Case study 32 - minor injury


This case study aims to confirm if injuries to the neck, left shoulder, and an exacerbation to the lumbar spine injury are minor injuries, pre-existing or non-minor injuries.


The claimant reported being struck by another car on the driver’s side of their motor vehicle. Emergency services did not attend the accident however the claimant reported the accident to police. The claimant attended their GP the same day as the accident. The GP identified injuries to the left shoulder, cervical spine, and bruised left ribs, with pre-existing cervical spondylosis. The claimant was not referred to any medical specialists by their GP.

The assessment

There is a dispute about whether the injury is a minor injury under Schedule 2 section 2(e) of the Motor Accident Injuries Act 2017 (the Act).

Clinical examination

The claimant was reviewed 7 months post motor vehicle accident (MVA).

Low back/lumbar spine

  • Has had back pain since 2001 due to an unrelated injury
  • Reported pain to the left buttock, posterolateral thigh, leg and numbness in the left foot
  • The claimant identified walking assists in reducing symptoms
  • Mild tenderness over the midline from L3-S3
  • No muscle guarding, weakness, nor spasm
  • Reported pain on flexion, observed extension limited to one third of normal range of motion (this is noted to be consistent with the report from a specialist from 2 years prior to the MVA)
  • No signs of radiculopathy

Neck/cervical spine

  • Reported constant pain specifically to the left side of the neck
  • Observed forward protrusion of the head and neck “poke neck”
  • Left trapezius noted to be tense and tender, right side had no abnormalities
  • Active flexion was 2/3 of normal and extension ½ normal range of motion
  • Rotation of the cervical spine was symmetrical
  • Muscle guarding was present and a degree of dysmetria was noted
  • No signs of cervical radiculopathy noted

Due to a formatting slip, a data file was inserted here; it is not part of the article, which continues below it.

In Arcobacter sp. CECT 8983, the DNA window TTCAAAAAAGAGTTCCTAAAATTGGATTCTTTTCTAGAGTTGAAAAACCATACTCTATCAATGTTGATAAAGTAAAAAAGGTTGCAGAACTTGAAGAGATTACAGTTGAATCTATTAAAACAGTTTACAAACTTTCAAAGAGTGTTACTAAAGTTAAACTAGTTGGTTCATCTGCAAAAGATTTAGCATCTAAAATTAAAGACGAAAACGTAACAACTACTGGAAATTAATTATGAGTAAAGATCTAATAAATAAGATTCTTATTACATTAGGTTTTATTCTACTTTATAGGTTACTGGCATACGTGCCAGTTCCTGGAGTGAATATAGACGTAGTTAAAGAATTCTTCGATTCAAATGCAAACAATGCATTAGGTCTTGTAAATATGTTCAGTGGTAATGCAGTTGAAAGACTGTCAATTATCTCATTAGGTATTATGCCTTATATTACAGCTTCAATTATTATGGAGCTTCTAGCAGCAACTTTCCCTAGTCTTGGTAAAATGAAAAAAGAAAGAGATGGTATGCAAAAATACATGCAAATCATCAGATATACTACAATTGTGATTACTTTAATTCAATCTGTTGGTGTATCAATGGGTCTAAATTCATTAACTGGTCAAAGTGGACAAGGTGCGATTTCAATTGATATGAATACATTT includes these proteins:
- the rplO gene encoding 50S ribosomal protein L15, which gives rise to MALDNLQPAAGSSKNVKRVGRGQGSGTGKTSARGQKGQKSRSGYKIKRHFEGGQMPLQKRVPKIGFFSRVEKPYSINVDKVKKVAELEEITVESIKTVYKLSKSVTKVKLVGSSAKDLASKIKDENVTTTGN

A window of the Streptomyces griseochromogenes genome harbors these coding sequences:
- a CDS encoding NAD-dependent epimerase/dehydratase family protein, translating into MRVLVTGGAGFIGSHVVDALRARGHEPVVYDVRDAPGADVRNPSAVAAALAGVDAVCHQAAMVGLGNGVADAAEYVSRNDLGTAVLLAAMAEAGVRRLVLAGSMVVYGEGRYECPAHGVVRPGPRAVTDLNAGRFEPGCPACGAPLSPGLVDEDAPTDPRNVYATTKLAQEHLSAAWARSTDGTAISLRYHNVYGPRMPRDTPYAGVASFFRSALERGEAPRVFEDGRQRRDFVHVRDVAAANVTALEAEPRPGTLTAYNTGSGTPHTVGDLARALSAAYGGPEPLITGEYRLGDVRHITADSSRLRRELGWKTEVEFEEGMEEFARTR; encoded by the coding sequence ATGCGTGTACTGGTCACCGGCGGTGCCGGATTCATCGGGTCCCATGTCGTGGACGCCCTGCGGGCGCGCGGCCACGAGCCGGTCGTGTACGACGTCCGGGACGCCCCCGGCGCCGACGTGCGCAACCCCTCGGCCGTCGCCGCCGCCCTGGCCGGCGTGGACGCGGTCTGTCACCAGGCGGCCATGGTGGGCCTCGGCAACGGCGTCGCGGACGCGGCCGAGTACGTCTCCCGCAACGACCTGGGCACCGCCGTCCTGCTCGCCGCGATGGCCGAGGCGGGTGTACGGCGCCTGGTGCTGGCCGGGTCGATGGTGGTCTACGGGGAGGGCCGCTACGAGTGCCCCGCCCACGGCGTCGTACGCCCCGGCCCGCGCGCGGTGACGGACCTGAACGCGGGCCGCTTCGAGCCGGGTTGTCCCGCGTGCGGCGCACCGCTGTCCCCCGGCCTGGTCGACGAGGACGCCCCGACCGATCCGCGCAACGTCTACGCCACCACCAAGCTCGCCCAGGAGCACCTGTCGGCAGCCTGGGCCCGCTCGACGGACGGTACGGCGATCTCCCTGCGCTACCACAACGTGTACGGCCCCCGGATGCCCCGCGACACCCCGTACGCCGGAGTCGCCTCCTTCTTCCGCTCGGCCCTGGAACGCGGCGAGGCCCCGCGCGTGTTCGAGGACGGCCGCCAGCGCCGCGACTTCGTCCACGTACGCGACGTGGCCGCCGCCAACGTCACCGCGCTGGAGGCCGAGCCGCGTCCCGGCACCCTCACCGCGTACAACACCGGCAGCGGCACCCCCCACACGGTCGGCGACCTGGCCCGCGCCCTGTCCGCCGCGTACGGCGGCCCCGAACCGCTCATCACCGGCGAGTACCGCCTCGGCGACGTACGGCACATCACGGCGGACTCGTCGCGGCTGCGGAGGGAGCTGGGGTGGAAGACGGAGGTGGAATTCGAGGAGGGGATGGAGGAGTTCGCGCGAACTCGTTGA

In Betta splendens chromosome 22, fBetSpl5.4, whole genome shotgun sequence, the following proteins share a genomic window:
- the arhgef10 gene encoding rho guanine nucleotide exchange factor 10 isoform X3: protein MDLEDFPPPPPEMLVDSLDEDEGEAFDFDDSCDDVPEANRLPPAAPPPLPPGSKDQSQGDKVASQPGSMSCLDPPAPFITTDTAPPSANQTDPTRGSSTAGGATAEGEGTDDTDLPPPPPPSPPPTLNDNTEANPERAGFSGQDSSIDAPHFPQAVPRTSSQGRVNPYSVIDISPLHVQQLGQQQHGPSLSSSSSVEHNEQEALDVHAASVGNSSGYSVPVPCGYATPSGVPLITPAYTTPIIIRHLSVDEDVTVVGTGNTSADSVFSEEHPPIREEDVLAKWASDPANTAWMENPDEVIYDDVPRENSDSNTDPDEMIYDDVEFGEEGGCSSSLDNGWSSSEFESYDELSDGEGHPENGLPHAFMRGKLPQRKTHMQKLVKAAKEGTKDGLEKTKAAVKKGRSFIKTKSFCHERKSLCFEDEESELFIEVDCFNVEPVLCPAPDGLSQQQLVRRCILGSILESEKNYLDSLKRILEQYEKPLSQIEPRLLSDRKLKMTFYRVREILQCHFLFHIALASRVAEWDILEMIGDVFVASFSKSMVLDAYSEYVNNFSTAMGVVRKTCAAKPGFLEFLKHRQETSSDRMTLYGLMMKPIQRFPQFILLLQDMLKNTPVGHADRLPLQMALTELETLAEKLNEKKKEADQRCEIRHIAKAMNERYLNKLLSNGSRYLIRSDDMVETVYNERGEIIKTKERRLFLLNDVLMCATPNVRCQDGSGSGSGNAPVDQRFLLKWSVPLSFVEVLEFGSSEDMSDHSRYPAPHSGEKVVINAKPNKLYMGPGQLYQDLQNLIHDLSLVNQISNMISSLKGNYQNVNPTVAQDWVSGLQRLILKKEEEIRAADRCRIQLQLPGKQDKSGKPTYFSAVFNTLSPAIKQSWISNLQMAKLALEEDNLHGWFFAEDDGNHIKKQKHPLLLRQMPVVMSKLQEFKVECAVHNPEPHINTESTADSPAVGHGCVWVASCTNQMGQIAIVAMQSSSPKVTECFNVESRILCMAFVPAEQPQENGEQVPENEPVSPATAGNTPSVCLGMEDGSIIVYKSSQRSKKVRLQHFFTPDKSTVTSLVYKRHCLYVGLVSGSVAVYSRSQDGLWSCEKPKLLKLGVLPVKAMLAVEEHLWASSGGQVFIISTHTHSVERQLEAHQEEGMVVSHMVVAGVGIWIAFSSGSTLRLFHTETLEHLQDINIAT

Upper extremities

  • No muscle wastage in either limb, normal reflexes and symmetrical
  • Power and sensation were normal in both limbs
  • Impingement signs were positive in the left shoulder but not in the right shoulder
  • Range of motion was reduced in the left shoulder. Specifically, less 40° in flexion and 50° in abduction

Review of Documentation

A specialist report from two years prior to the MVA confirmed degenerative changes and a loss of range of movement due to a workplace injury approximately 16 years prior.

An Allied Health Recovery Request in the months following to the MVA noted central cervical  and lumbar spine pain in addition to possible frozen shoulder due to lack of progress or clinical change over 3 months treatment. Similarly, pre-existing notes reporting low back pain being present prior to the MVA and a CT Scan identifying degenerative changes in the lumbar spine were noted.


  • Cervical spine – soft tissue injury (whiplash associated disorder grade II)
  • Lumbar Spine – soft tissue injury (including an aggravation of longstanding and symptomatic degenerative change)
  • Left shoulder - soft tissue injury

Minor Injury

Section 1.6(2) of the Act

A soft tissue injury is (subject to this section) an injury to tissue that connects, supports or surrounds, other structures or organs of the body (such as muscles, tendons, ligaments, menisci, cartilage, fascia fibrous tissues, fat, blood vessels and synovial membranes), but not an injury to nerves or a complete or partial rupture of tendons, ligaments, menisci or cartilage.

Schedule 1 [2] clause 4 of the Motor Accident Injuries Regulation 2017:

  1. An injury to a spinal nerve root that manifests in neurological signs (other than radiculopathy) is included as a soft tissue injury for the purposes of the Act.

The following injury is a minor injury

  • Cervical spine – soft tissue injury
  • Lumbar spine – soft tissue injury
  • Left shoulder - soft tissue injury